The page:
Herodotus describes the Scythians living in the area north of the Black Sea about three thousand years ago. According to him they traced their ancestry directly from Zeus and the river nymph Borysthenis, daughter of the river god Borysthenes, the union of which produced a son named Tagitaos and he in turn had three sons with a human woman, demigods, who were the progenitors of the three Scythian tribes. It is said that in the time of the sons of Tagitaos there came down from heaven four items made of gold. These items were a plow, a yoke, a cup and a battle axe. Each brother attempted to use the items but they were met with a blazing fire or great heat but when the youngest approached the items the fire was gone and they worked only for him and from him the tribe of the Royal Scythians was formed. If one looks at such a tale with modern eyes we could imagine that the items were technology coded to only function for one individual and possibly dangerous as it was also said that anyone who slept while guarding these items in the open would die within a year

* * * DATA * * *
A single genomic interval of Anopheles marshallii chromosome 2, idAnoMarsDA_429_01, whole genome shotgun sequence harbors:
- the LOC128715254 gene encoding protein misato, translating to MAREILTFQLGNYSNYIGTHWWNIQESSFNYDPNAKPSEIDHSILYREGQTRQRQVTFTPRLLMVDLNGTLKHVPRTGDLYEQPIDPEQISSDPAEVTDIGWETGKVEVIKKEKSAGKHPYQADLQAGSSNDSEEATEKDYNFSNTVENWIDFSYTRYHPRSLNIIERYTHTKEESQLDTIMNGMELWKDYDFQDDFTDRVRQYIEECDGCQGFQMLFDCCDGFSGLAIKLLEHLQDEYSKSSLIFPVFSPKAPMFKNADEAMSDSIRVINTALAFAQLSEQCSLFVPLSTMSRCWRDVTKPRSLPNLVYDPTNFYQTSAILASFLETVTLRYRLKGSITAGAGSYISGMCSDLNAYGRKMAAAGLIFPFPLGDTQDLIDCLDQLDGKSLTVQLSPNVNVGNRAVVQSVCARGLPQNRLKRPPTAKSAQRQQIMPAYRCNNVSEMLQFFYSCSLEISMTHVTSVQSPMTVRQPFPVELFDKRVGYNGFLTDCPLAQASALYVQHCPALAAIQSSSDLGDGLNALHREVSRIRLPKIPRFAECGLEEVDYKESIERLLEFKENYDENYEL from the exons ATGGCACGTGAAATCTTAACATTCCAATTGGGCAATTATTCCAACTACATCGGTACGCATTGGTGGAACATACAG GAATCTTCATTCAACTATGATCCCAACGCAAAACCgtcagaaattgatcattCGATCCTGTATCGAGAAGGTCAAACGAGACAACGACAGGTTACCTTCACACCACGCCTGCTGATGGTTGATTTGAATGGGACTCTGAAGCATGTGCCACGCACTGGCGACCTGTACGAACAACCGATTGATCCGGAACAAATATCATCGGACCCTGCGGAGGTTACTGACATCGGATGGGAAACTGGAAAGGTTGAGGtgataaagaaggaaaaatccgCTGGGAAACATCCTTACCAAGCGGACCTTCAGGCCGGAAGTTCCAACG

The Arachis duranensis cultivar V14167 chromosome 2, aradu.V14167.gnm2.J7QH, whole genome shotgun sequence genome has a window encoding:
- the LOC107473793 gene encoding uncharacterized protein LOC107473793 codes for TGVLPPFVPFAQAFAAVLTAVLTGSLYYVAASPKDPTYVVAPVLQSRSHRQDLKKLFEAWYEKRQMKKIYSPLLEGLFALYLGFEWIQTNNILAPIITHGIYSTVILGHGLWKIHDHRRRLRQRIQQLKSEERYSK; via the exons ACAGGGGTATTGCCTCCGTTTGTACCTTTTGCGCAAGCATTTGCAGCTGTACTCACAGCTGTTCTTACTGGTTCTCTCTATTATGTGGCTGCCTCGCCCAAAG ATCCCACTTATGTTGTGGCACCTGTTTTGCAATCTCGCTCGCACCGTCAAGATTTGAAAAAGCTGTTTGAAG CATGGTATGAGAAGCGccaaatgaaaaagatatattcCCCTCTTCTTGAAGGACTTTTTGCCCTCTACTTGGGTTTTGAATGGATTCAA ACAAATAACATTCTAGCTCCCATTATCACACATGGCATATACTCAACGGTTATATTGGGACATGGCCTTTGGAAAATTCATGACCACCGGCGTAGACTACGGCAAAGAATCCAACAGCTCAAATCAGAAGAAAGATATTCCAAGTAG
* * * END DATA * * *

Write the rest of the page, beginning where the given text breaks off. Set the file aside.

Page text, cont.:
Now while Herodotus, the historian and teller of this tale doubted that the Scythians were indeed the descendants of Zeus, he nonetheless recorded their accounts. He also tells a different account where they are the descendants of another of Zeus’ sons, Heracles and the half serpent half goddess Echidna, but that story seems like a more fanciful telling of the first story and involves many of the same events. He goes on to say that he favours a third version of their origin which tells of wandering Asiatic tribes that migrated into the lands of the Cimmerians.
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